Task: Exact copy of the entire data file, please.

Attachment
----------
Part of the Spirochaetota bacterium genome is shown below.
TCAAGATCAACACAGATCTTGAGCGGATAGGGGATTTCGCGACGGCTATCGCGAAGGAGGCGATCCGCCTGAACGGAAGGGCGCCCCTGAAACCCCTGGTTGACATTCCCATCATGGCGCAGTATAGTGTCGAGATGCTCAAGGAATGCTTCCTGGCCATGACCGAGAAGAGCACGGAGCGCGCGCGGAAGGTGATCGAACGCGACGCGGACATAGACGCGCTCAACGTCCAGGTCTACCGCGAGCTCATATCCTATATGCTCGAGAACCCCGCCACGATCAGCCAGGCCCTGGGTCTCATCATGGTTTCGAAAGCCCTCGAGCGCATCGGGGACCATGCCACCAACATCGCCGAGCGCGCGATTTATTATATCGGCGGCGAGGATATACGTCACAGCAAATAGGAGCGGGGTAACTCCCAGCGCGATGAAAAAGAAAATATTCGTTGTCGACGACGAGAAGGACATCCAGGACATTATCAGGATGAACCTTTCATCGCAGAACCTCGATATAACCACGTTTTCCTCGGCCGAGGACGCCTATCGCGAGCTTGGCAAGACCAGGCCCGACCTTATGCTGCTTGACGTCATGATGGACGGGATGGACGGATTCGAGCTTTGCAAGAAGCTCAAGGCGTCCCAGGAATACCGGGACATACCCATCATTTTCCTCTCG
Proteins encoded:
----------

Part of the Spirochaetota bacterium genome is shown below.
TCAAGATCAACACAGATCTTGAGCGGATAGGGGATTTCGCGACGGCTATCGCGAAGGAGGCGATCCGCCTGAACGGAAGGGCGCCCCTGAAACCCCTGGTTGACATTCCCATCATGGCGCAGTATAGTGTCGAGATGCTCAAGGAATGCTTCCTGGCCATGACCGAGAAGAGCACGGAGCGCGCGCGGAAGGTGATCGAACGCGACGCGGACATAGACGCGCTCAACGTCCAGGTCTACCGCGAGCTCATATCCTATATGCTCGAGAACCCCGCCACGATCAGCCAGGCCCTGGGTCTCATCATGGTTTCGAAAGCCCTCGAGCGCATCGGGGACCATGCCACCAACATCGCCGAGCGCGCGATTTATTATATCGGCGGCGAGGATATACGTCACAGCAAATAGGAGCGGGGTAACTCCCAGCGCGATGAAAAAGAAAATATTCGTTGTCGACGACGAGAAGGACATCCAGGACATTATCAGGATGAACCTTTCATCGCAGAACCTCGATATAACCACGTTTTCCTCGGCCGAGGACGCCTATCGCGAGCTTGGCAAGACCAGGCCCGACCTTATGCTGCTTGACGTCATGATGGACGGGATGGACGGATTCGAGCTTTGCAAGAAGCTCAAGGCGTCCCAGGAATACCGGGACATACCCATCATTTTCCTCTCG
Proteins encoded: